"Do not cry that it is our duty to serve you. We do not recognize such duty. Do not cry that you need us. We do not consider need a claim. Do not cry that you own us. You don't. Do not beg us to return. We are on strike, we, the men of the mind.
"We are on strike against self-immolation. We are on strike against the creed of unearned rewards and unrewarded duties. We are on strike against the dogma that the pursuit of one's happiness is evil. We are on strike against the doctrine that life is guilt.
"There is a difference between our strike and all those you've practiced for centuries: our strike consists, not of making demands, but of granting them. We are evil, according to your morality. We have chosen not to harm you any longer. We are useless, according to your economics. We have chosen not to exploit you any longer. We are dangerous and to be shackled, according to your politics. We have chosen not to endanger you, nor to wear the shackles any longer. We are only an illusion, according to your philosophy. We have chosen not to blind you any longer and have left you free to face reality--the reality you wanted, the world as you see it now, a world without mind.
"We have granted you everything you demanded of us, we who had always been the givers, but have only now understood it. We have no demands to present to you, no terms to bargain about, no compromise to reach. You have nothing to offer us. We do not need you." (Atlas Shrugged, Part III, Chapter VII)

So what did Colbert want to accomplish? As I said, he wanted to ridicule Atlas Shrugged. Did he succeed? No, because the segment simply ignored the novel's literary virtues and misrepresented its content.

Is Colbert, and the media in general, taking a cheap shot -- going for the easy laugh using Rand's philosophy of selfishness -- or are they using humor and irony to open a much needed public debate?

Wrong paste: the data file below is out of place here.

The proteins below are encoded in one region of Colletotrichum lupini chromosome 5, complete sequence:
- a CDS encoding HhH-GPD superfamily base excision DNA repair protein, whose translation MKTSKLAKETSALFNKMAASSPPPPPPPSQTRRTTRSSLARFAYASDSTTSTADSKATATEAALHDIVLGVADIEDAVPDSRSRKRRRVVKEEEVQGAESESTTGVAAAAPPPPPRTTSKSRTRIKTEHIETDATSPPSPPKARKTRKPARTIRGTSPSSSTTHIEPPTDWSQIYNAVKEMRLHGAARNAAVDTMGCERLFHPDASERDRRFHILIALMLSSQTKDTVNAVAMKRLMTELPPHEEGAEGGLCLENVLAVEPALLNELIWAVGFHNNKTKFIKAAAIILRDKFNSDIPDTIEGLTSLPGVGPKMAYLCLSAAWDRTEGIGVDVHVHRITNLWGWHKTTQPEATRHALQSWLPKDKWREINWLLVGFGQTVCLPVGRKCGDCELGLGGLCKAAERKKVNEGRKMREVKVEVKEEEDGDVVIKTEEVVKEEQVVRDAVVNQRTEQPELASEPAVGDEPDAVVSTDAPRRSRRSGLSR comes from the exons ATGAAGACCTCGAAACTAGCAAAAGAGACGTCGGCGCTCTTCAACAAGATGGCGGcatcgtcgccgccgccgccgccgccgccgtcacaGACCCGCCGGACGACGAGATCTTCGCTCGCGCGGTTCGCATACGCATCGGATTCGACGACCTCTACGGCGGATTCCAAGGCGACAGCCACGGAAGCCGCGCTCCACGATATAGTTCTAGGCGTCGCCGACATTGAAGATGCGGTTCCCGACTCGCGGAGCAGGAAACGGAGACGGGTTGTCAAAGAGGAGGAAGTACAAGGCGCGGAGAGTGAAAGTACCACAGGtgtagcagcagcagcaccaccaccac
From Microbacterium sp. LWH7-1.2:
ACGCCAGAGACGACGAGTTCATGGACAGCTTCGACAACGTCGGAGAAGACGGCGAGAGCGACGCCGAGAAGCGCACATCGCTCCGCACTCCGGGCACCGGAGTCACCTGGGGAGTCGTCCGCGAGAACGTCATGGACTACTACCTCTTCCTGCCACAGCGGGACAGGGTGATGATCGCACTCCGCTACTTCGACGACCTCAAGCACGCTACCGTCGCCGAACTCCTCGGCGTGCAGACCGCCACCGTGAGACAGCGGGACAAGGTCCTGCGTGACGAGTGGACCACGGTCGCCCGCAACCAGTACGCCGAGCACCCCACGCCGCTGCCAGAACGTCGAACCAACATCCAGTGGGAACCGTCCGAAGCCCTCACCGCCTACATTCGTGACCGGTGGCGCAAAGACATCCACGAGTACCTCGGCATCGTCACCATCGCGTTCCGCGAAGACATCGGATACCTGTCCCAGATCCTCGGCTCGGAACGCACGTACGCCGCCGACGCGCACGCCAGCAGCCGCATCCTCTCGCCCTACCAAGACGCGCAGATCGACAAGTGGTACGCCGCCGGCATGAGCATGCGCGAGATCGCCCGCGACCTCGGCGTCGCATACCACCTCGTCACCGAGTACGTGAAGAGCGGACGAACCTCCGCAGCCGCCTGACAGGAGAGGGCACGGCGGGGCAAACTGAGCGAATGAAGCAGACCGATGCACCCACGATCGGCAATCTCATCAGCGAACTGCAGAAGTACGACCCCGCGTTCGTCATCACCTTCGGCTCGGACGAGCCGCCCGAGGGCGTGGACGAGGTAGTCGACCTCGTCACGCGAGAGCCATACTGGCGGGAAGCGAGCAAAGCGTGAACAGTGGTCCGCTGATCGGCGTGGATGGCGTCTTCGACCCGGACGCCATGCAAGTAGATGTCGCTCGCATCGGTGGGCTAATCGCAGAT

The Colbert segment was a cheap shot, so, no, I don't think he was trying to open a debate. If anything, by attacking a straw man, he was trying to close debate.

But I don't think the media in general has been taking cheap shots at Rand or Atlas Shrugged during the present financial crisis. There have been many more accurate stories, such as the one in The Economist (which the Colbert segment mentioned) -- a news story that reported the dramatic increase in the sales of Atlas Shrugged and suggested a connection between this fact and the financial crisis.

What we are witnessing, I think, is the fact that precisely because Atlas Shrugged is a radical book -- it presents a new view of morality, a morality of rational self-interest -- it creates passionate admirers and passionate detractors. And as has been the case since the novel's publication in 1957. Detractors almost always misrepresent the book's ideas because they are unable or unwilling to mount an argument against what Rand actually says. The Colbert segment was a small example of this.

Ayn Rand fans, Colbert fans -- the ball is in your court! What do you think of the Ayn Rand Institute's response to Colbert's 'Rand Illusion' segment so far? I'll try to connect with the folks at Colbert for their comments and hope to have that, along with Part 2 of my interview with Onkar Ghate, senior fellow at the Ayn Rand Institute shortly. Keep checking in here for Part 2 in the next few hours and days where we discuss the political implications of the mediatization of Atlas Shrugged.

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~> j*